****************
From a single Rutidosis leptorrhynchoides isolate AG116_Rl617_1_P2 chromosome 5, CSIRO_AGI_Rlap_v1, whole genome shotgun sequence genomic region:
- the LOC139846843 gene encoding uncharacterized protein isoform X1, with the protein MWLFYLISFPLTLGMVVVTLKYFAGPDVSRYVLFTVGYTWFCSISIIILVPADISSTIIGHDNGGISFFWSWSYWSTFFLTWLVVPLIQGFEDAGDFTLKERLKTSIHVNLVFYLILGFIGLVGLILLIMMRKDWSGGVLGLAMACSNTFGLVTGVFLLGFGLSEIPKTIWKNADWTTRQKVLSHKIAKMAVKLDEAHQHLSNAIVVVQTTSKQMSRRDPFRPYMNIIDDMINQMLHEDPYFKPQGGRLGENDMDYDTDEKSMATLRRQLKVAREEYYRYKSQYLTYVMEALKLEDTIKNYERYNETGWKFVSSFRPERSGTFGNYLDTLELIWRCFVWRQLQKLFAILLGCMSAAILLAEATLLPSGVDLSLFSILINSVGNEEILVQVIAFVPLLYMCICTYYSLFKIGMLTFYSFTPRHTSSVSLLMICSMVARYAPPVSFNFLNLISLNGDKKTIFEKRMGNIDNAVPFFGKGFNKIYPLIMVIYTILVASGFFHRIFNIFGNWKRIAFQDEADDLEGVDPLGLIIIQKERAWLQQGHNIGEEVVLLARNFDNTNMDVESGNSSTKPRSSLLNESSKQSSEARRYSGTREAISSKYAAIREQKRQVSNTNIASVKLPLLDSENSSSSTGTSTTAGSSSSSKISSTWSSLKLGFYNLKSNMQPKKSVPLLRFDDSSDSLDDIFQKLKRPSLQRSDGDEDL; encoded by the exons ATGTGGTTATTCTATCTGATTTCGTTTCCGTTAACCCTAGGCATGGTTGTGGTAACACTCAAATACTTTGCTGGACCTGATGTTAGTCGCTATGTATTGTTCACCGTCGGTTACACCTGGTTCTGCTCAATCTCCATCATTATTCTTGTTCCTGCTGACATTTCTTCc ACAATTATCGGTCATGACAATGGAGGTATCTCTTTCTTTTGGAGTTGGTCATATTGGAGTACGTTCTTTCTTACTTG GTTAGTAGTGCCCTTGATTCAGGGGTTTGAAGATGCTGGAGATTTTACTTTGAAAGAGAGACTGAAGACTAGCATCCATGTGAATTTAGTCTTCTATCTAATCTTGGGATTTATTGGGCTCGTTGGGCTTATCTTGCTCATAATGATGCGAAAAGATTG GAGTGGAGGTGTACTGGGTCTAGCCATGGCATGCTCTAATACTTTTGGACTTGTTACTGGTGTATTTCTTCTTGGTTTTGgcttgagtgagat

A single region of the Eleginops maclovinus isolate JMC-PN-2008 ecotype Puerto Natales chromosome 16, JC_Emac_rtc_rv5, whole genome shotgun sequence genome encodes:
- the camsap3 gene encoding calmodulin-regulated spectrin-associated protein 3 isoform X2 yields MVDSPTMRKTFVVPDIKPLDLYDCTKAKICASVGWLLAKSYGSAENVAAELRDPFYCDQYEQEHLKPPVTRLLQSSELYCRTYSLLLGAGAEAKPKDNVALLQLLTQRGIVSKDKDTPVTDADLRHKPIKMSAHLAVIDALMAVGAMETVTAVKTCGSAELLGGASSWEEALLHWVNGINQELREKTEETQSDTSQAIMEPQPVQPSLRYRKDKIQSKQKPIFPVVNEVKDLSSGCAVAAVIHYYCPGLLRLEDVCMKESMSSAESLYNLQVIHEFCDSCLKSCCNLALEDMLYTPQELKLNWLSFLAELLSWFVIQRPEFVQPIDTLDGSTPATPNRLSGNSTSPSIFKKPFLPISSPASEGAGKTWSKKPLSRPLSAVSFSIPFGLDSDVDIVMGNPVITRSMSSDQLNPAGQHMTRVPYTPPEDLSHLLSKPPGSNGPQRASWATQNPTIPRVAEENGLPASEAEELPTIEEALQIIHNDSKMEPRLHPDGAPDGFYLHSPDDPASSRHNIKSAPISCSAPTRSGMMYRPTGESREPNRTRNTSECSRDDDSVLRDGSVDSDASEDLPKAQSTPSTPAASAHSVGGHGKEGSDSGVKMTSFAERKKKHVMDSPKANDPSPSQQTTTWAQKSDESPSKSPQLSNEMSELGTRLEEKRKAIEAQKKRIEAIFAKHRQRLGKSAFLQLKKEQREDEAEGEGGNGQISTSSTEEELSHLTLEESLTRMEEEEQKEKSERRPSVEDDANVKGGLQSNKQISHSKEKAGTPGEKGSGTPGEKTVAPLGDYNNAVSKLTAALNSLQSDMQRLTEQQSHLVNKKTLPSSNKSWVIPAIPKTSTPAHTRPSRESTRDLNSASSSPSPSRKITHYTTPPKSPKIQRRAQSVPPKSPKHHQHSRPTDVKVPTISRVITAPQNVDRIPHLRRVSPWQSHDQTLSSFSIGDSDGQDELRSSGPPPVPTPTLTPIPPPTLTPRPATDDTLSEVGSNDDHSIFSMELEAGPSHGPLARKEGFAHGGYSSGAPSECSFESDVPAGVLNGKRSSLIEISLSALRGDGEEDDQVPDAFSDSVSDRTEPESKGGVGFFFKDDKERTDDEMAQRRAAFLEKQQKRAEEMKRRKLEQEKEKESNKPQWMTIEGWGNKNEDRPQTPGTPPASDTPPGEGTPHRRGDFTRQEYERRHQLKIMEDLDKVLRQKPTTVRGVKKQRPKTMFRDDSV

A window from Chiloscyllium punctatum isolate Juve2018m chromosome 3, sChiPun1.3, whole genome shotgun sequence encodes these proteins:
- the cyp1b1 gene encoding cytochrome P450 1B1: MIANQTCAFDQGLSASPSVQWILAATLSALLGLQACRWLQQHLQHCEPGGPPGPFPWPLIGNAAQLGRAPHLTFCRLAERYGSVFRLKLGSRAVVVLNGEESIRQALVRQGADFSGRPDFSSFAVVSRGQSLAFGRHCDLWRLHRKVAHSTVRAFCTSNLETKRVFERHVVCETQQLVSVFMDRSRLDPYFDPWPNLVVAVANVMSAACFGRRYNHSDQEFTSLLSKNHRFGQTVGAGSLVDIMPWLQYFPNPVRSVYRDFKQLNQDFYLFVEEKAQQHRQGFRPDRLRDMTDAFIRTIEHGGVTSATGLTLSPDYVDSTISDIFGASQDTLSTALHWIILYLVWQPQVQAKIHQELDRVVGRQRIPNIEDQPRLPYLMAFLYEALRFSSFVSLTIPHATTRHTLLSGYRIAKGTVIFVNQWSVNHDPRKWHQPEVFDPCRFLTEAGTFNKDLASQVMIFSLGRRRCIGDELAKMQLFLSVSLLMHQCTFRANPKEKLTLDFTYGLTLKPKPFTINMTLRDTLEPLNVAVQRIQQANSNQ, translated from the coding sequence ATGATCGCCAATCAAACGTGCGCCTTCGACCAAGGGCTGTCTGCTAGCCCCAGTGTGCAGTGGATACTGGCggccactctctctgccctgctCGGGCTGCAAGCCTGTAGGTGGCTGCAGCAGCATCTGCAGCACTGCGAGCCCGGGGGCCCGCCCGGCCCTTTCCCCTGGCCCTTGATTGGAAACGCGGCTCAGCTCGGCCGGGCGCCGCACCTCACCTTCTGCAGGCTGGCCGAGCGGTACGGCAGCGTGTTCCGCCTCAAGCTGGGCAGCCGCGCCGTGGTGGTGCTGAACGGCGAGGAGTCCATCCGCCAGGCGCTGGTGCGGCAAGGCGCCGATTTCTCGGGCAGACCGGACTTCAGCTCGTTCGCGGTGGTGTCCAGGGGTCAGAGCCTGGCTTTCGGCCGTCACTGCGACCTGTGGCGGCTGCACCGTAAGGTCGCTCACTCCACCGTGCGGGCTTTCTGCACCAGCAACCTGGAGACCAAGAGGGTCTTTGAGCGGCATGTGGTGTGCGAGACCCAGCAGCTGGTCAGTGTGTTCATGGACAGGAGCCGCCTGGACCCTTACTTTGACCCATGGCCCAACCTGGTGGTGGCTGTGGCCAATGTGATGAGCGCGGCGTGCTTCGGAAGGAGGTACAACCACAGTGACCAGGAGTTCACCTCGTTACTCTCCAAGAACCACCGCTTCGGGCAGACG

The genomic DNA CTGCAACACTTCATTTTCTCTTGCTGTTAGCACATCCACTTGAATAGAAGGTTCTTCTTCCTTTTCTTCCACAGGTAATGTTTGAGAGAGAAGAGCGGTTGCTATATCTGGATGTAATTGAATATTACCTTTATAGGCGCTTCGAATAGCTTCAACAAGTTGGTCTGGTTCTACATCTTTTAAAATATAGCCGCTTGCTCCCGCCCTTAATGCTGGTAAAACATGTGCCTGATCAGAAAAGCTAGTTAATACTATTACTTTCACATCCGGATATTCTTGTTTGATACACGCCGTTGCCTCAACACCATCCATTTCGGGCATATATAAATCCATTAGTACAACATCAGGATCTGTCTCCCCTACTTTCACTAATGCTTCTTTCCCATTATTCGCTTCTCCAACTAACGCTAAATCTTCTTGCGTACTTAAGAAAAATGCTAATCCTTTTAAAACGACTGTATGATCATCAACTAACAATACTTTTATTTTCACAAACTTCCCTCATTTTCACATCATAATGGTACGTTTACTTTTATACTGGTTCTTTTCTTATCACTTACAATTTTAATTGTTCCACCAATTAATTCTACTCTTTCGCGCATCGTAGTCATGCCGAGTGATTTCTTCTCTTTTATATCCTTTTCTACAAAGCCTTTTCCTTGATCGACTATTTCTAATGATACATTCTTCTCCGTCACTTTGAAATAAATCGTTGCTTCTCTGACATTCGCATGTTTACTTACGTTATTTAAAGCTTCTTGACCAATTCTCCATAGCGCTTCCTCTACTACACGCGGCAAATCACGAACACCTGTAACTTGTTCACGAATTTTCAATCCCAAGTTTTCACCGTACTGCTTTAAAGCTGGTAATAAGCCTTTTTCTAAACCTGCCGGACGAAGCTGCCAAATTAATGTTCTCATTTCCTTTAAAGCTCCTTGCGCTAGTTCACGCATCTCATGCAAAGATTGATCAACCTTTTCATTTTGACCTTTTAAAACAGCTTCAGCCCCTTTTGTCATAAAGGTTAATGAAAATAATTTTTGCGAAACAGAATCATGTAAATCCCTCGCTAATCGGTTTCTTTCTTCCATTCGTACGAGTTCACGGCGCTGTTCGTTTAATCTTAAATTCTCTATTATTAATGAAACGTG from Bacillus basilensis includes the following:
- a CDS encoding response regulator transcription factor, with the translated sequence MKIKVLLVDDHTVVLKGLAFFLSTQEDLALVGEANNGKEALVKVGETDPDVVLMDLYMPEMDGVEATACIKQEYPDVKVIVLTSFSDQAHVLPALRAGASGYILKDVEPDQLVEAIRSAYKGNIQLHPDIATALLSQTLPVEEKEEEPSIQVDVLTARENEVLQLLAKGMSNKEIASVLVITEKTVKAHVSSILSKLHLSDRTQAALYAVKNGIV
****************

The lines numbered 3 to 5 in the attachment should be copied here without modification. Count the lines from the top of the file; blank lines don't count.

A single region of the Eleginops maclovinus isolate JMC-PN-2008 ecotype Puerto Natales chromosome 16, JC_Emac_rtc_rv5, whole genome shotgun sequence genome encodes:
- the camsap3 gene encoding calmodulin-regulated spectrin-associated protein 3 isoform X2 yields MVDSPTMRKTFVVPDIKPLDLYDCTKAKICASVGWLLAKSYGSAENVAAELRDPFYCDQYEQEHLKPPVTRLLQSSELYCRTYSLLLGAGAEAKPKDNVALLQLLTQRGIVSKDKDTPVTDADLRHKPIKMSAHLAVIDALMAVGAMETVTAVKTCGSAELLGGASSWEEALLHWVNGINQELREKTEETQSDTSQAIMEPQPVQPSLRYRKDKIQSKQKPIFPVVNEVKDLSSGCAVAAVIHYYCPGLLRLEDVCMKESMSSAESLYNLQVIHEFCDSCLKSCCNLALEDMLYTPQELKLNWLSFLAELLSWFVIQRPEFVQPIDTLDGSTPATPNRLSGNSTSPSIFKKPFLPISSPASEGAGKTWSKKPLSRPLSAVSFSIPFGLDSDVDIVMGNPVITRSMSSDQLNPAGQHMTRVPYTPPEDLSHLLSKPPGSNGPQRASWATQNPTIPRVAEENGLPASEAEELPTIEEALQIIHNDSKMEPRLHPDGAPDGFYLHSPDDPASSRHNIKSAPISCSAPTRSGMMYRPTGESREPNRTRNTSECSRDDDSVLRDGSVDSDASEDLPKAQSTPSTPAASAHSVGGHGKEGSDSGVKMTSFAERKKKHVMDSPKANDPSPSQQTTTWAQKSDESPSKSPQLSNEMSELGTRLEEKRKAIEAQKKRIEAIFAKHRQRLGKSAFLQLKKEQREDEAEGEGGNGQISTSSTEEELSHLTLEESLTRMEEEEQKEKSERRPSVEDDANVKGGLQSNKQISHSKEKAGTPGEKGSGTPGEKTVAPLGDYNNAVSKLTAALNSLQSDMQRLTEQQSHLVNKKTLPSSNKSWVIPAIPKTSTPAHTRPSRESTRDLNSASSSPSPSRKITHYTTPPKSPKIQRRAQSVPPKSPKHHQHSRPTDVKVPTISRVITAPQNVDRIPHLRRVSPWQSHDQTLSSFSIGDSDGQDELRSSGPPPVPTPTLTPIPPPTLTPRPATDDTLSEVGSNDDHSIFSMELEAGPSHGPLARKEGFAHGGYSSGAPSECSFESDVPAGVLNGKRSSLIEISLSALRGDGEEDDQVPDAFSDSVSDRTEPESKGGVGFFFKDDKERTDDEMAQRRAAFLEKQQKRAEEMKRRKLEQEKEKESNKPQWMTIEGWGNKNEDRPQTPGTPPASDTPPGEGTPHRRGDFTRQEYERRHQLKIMEDLDKVLRQKPTTVRGVKKQRPKTMFRDDSV

A window from Chiloscyllium punctatum isolate Juve2018m chromosome 3, sChiPun1.3, whole genome shotgun sequence encodes these proteins: